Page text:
Photo by Maria Araujo
In an email sent out to Res Life administration on Monday, Dean Martin announced his resignation as director of Res Life, effective at the end of this semester.
Dec. 20 will be Martin’s last day in office before he leaves UNB to pursue a “wonderful opportunity” that Martin writes he “cannot pass on.”
Martin, who arrived at UNB in 2015, has departed in the wake of changes to the structure of the Res Life system, including the controversial removal of residence dons, announced to the UNB community in February 2017.
Both the Student Union and many in the residence community were opposed to the new system, which has replaced live-in dons with three full-time Residence Life Coordinators (RLCs).
Lead proctors have been assigned in each building to facilitate communication between the house and their respective RLC—each of whom live in-residence.
According to a report released by Martin in June 2017, the rationale for this systemic change was that as part-time staff, the dons did not have the capacity to dedicate themselves full-time to the residence community.
Martin said that the family-knit nature the don system created—although beneficial in some ways—could create a “closed community” that prevented transparency and coherent communication.
Dons and proctors were initially concerned about the changes
Statements released last year from the UNBSU and residence dons outlined perceived issues with consultation about the new system, with both groups questioning why the change was being implemented so quickly and without providing evidence for the new system’s merits.
These concerns were brought up in a joint board/senate residence committee meeting last spring. The committee met with Martin and Mark Walma, assistant vice-president student services, but Martin and Walma failed to convince the committee that anecdotal evidence was sufficient to justify the implementation of such radical changes.
As a result, the committee passed a motion that would delay the proposed Res Life restructuring plan “until a comprehensive staff report outlining the rationale for the change has been produced to the satisfaction of the Joint Board/Senate Residence Committee.”
This motion was dismissed by the Board of Governors after Martin and Walma presented their plans for restructure to the BoG, paving the way for the Res Life changes to be made effective starting September 2017.
UNB law professor Nicole O’Byrne said she still believes the removal of the dons will fail to enhance the student experience, citing less supervision and increased responsibility for proctors as issues that were unanswerable by Walma and Martin.
“I am still disappointed by the lack of consultation that went into the decision, the lack of evidence and planning, and the lack of due process,” said O’Byrne.
“The decision was made by the administration long before it was brought to the Senate/Board committee for our input.”
Res Life restructure shows early positive results
A committee-recommended review is to be conducted two years after the implemented changes in order to assess the ability of the coordinator model to support residence students and find potential gaps in the system.
“With Martin leaving, my hope is that this review and report do not get lost in the transition shuffle. It would be a great disservice to the UNB Community,” said Serena Smith, a former don who explained that the review was recommended to ensure that the new residence model was the best one to move forward with.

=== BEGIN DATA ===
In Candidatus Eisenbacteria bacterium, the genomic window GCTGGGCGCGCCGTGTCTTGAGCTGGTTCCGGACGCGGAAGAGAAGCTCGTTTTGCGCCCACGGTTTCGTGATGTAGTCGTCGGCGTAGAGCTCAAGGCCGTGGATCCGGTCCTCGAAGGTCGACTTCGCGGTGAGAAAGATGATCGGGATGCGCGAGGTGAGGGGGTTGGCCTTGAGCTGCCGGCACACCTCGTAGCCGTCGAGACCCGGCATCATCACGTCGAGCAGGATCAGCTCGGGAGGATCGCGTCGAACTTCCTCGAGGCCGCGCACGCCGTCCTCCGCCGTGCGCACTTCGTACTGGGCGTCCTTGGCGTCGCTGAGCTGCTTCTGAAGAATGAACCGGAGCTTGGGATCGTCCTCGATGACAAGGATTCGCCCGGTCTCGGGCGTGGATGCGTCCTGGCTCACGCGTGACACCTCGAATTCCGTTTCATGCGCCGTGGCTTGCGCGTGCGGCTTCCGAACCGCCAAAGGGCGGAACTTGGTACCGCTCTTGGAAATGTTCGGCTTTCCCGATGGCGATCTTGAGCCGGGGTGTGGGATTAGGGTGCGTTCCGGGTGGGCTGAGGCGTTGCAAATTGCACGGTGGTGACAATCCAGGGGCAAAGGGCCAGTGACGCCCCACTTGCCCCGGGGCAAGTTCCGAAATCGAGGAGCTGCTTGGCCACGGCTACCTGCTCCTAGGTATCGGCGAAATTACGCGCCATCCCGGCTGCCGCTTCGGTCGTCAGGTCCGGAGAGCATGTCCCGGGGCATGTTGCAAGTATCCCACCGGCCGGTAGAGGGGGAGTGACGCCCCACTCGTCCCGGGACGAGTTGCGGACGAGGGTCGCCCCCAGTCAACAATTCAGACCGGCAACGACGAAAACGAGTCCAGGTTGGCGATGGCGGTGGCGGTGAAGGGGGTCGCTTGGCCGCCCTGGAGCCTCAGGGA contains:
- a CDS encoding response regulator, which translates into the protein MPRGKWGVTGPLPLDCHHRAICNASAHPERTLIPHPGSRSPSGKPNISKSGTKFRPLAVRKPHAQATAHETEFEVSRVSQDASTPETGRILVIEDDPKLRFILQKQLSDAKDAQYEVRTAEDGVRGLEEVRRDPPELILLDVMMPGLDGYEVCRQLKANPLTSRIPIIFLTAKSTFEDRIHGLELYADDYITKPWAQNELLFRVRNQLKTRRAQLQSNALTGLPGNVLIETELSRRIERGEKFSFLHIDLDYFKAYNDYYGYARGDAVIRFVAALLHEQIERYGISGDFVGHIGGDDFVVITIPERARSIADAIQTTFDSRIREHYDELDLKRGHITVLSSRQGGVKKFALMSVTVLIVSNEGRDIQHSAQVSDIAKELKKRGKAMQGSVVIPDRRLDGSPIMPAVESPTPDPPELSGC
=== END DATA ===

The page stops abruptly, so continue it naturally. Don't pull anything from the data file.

But according to Jackie Toner, lead proctor of Neill House, the change has been seeing positive results.
“Despite concerns expressed last year that the change to this new system would be a disservice to proctors, especially those who would have extra responsibilities as lead proctors,” Toner said that she’s loved the change.
“Being a proctor in the old system, I found it hard to know what was going on and feedback was hard to receive in regards to conduct issues. Now all of our communication is direct and we can get the support we need when we need it,” said Toner.
“There was certainly some growing pains. Change is hard but this change was certainly the right choice for UNB in the end. A lot of us returning to the role were nervous on how everything was going to pan out but in the end we are still one big family.”
Toner said she was sad to see Martin go as she believed he moved Res Life in a positive direction during his time here.
“He always has been a big supporter for proctors through the restructuring process and whenever we had questions or concerns he had an answer for us quickly. I hope all the best for him in his new role,” said Toner.
Former associate vice-president academic (learning environment) to take over
According to O’Byrne it isn’t uncommon for variability in university administrator positions, saying, “They have few (or no) obligations to students.”
UNBSU president Herbert Bempah expressed well wishes to Martin in an emailed statement. “We expect that his successor and colleagues at student services will continue to assess the restructuring of the new model and review it properly in spite of Dean Martin’s premature departure,” Bempah said.
People curious about Martin’s replacement will have to wait, according to vice-president academic George MacLean, who said, “It is a little early to talk about the process of finding a new director.”
“Dean will be here until the end of the term, after which the assistant vice-president of student services will oversee the portfolio.”
With Walma, the assistant vice-president student services, out on sick leave, former assistant vice-president student services Shirley Cleave has been brought out of retirement to oversee his portfolio, which now also oversees the Res Life director’s portfolio until a new director is hired.
O’Byrne said of Cleave: “She’s a very competent administrator and I expect that she will be able to sort things out.”